Greg Peterson, the used farm equipment guru known as Machinery Pete, has a simple answer when asked about the meteoric rise in market values in recent years.
There just hasn’t been a lot of equipment for sale in the wake of the pandemic.
But that is starting to change, said Peterson, who was the keynote speaker at the Illinois Wheat Association’s Summer Forum in Sparta.
“Obviously, the last two years it’s been the hottest market ever. Just unbelievable,” Peterson said of used equipment. “It’s not inflation. It’s a supply issue.”
The pandemic created all sorts of widely reported supply chain issues, which impacted production of new equipment. Labor shortages also slowed equipment output.
Many farmers seemed to respond by holding on to more of their used equipment and bidding up prices for anything that was available.
“The summer of 2022 was the absolute bottom for the used equipment inventory,” Peterson said. “There was nothing for sale and everybody was shopping.”
Peterson noted many of the sale prices he saw at used equipment auctions the past two years often broke records by anywhere from $20,000 to more than $70,000.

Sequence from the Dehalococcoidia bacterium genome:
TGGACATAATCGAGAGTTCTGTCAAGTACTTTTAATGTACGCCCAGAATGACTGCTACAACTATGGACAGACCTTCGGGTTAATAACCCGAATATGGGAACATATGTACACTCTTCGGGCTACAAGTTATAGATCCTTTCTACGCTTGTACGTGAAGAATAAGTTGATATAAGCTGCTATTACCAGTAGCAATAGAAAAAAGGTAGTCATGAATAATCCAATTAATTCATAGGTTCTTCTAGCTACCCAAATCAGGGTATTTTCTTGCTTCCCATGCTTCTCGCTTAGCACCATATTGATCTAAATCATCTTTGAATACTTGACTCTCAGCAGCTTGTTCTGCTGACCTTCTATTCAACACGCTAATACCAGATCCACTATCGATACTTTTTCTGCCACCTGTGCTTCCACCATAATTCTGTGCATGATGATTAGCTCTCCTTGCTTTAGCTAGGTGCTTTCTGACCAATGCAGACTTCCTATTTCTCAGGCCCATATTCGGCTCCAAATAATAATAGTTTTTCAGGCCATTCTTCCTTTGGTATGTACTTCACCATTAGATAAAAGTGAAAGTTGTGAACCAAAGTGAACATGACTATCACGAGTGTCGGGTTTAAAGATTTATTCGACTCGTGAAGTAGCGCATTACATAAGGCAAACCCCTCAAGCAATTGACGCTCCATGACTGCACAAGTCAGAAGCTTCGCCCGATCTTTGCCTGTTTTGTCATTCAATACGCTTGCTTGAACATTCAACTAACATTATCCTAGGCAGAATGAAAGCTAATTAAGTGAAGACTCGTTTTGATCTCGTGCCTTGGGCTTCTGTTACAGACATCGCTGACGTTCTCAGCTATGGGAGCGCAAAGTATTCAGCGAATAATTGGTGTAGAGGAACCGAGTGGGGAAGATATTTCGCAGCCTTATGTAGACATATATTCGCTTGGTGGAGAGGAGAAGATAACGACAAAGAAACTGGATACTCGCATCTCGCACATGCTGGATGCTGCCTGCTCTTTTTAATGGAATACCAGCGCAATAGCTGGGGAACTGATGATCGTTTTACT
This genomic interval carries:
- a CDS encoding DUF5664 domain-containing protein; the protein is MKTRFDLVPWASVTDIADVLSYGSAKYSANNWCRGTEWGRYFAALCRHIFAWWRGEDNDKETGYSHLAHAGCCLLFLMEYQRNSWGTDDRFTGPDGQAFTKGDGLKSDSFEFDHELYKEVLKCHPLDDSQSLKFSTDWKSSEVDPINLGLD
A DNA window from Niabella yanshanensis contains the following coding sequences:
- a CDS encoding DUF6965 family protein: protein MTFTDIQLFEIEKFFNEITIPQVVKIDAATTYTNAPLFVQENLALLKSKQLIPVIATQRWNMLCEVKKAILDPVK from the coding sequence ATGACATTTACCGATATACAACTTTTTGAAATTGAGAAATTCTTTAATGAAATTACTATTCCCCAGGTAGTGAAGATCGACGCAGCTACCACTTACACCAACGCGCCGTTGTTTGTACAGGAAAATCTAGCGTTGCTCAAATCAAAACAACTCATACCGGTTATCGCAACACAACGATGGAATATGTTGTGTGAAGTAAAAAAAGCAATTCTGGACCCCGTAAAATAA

“When any market is about availability, that price is just out the window,” he said. “It’s unlike anything I’ve ever seen [since beginning his Machinery Pete business in 1989].”
Since bottoming a year ago, the used equipment inventory has rebounded, according to Peterson. But, so far, it hasn’t slowed bids at most auctions.
“With the supply starting to go up and getting back to a more normal pattern, I’m interested to see if auction prices act correspondingly,” he said. “Auction prices for good used tractors are still sky high.”
Peterson has tracked the volume and value of more than 1.5 million pieces of used equipment at auctions the past 34 years and currently has about 100,000 sale listings at his website, MachineryPete.com. And his used value index for high horsepower tractors is still strong at 9.9 out of 10.
“Four-wheel-drive tractors are hot,” he said. “We’ve not seen any drop off [in auction prices].”
Other hot spots in the market include tillage equipment, used planters, self-propelled sprayers and skid steers. The vintage market is also still doing well, according to Machinery Pete. However, one portion of the market to crack ever so slightly in recent months is used combines.
“Auction prices have started getting softer for 1- to 4-year-old used combines,” Peterson said. “I think we might start to see a few more used equipment special offerings.”
This story was distributed through a cooperative project between Illinois Farm Bureau and the Illinois Press Association. For more food and farming news, visit FarmWeekNow.com.